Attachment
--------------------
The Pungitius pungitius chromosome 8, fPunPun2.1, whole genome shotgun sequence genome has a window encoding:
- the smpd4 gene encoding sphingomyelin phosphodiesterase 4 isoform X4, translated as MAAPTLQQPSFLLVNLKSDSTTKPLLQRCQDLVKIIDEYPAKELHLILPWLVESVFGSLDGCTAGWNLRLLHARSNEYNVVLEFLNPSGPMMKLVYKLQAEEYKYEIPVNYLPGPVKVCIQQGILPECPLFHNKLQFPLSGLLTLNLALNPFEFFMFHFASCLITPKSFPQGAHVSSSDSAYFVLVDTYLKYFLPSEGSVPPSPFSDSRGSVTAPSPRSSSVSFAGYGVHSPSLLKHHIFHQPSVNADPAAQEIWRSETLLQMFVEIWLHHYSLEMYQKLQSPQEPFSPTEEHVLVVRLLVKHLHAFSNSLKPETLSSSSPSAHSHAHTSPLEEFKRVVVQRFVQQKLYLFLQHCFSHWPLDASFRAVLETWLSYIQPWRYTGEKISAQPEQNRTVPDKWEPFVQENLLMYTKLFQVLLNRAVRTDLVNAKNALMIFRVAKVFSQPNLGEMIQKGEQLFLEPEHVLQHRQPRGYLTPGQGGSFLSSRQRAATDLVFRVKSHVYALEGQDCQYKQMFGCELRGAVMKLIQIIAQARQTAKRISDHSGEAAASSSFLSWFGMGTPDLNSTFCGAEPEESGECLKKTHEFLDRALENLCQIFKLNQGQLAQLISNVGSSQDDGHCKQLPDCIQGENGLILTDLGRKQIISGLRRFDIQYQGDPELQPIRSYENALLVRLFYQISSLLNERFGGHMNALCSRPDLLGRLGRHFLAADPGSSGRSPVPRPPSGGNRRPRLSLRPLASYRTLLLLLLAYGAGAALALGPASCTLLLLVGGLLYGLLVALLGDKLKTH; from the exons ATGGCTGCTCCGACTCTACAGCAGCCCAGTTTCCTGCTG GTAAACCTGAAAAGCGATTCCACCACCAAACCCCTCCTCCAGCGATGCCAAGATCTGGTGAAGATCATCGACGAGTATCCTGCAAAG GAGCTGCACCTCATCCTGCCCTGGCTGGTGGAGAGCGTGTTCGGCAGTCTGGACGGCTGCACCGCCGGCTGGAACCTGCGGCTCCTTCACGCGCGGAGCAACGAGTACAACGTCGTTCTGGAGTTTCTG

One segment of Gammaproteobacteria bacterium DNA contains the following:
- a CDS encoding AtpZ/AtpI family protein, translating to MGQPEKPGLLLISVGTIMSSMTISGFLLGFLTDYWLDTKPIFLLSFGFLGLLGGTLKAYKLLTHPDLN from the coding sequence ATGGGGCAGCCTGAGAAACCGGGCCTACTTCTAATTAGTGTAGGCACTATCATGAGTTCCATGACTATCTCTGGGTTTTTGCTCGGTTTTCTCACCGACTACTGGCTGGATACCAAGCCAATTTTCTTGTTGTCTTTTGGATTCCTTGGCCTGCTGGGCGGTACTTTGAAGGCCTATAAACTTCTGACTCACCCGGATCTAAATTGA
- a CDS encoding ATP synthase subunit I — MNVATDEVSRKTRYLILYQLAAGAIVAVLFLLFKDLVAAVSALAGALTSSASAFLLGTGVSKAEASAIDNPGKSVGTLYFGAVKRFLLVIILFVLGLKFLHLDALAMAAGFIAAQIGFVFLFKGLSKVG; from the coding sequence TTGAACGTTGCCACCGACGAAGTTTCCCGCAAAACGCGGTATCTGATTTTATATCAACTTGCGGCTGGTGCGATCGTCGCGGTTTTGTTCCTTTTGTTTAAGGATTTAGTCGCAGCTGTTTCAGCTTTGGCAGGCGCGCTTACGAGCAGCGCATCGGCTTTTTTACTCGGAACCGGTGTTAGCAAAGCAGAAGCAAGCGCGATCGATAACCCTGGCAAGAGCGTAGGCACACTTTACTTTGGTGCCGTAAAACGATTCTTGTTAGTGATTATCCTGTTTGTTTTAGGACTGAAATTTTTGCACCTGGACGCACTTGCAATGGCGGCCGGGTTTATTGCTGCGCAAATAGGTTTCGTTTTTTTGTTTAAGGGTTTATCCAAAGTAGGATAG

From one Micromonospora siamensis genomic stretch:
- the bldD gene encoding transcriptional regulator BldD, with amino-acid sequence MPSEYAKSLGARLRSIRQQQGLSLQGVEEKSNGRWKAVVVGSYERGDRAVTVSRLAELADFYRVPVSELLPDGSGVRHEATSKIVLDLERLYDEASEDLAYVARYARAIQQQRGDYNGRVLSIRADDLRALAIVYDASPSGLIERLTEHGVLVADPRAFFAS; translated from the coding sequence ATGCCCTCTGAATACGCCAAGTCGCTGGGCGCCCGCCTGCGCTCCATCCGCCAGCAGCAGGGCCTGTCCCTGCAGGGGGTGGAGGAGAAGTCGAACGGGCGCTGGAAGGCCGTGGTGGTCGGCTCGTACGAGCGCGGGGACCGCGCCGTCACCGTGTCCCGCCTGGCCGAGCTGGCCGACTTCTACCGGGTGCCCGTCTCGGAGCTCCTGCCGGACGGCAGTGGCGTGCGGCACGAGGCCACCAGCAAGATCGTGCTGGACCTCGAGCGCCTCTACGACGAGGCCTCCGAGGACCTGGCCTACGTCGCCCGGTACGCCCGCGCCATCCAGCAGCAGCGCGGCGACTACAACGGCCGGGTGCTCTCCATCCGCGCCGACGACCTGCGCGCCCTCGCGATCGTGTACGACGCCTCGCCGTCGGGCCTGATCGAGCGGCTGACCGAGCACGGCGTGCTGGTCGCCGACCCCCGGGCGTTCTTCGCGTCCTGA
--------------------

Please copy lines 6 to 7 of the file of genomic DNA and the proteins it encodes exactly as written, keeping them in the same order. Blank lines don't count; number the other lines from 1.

From one Micromonospora siamensis genomic stretch:
- the bldD gene encoding transcriptional regulator BldD, with amino-acid sequence MPSEYAKSLGARLRSIRQQQGLSLQGVEEKSNGRWKAVVVGSYERGDRAVTVSRLAELADFYRVPVSELLPDGSGVRHEATSKIVLDLERLYDEASEDLAYVARYARAIQQQRGDYNGRVLSIRADDLRALAIVYDASPSGLIERLTEHGVLVADPRAFFAS; translated from the coding sequence ATGCCCTCTGAATACGCCAAGTCGCTGGGCGCCCGCCTGCGCTCCATCCGCCAGCAGCAGGGCCTGTCCCTGCAGGGGGTGGAGGAGAAGTCGAACGGGCGCTGGAAGGCCGTGGTGGTCGGCTCGTACGAGCGCGGGGACCGCGCCGTCACCGTGTCCCGCCTGGCCGAGCTGGCCGACTTCTACCGGGTGCCCGTCTCGGAGCTCCTGCCGGACGGCAGTGGCGTGCGGCACGAGGCCACCAGCAAGATCGTGCTGGACCTCGAGCGCCTCTACGACGAGGCCTCCGAGGACCTGGCCTACGTCGCCCGGTACGCCCGCGCCATCCAGCAGCAGCGCGGCGACTACAACGGCCGGGTGCTCTCCATCCGCGCCGACGACCTGCGCGCCCTCGCGATCGTGTACGACGCCTCGCCGTCGGGCCTGATCGAGCGGCTGACCGAGCACGGCGTGCTGGTCGCCGACCCCCGGGCGTTCTTCGCGTCCTGA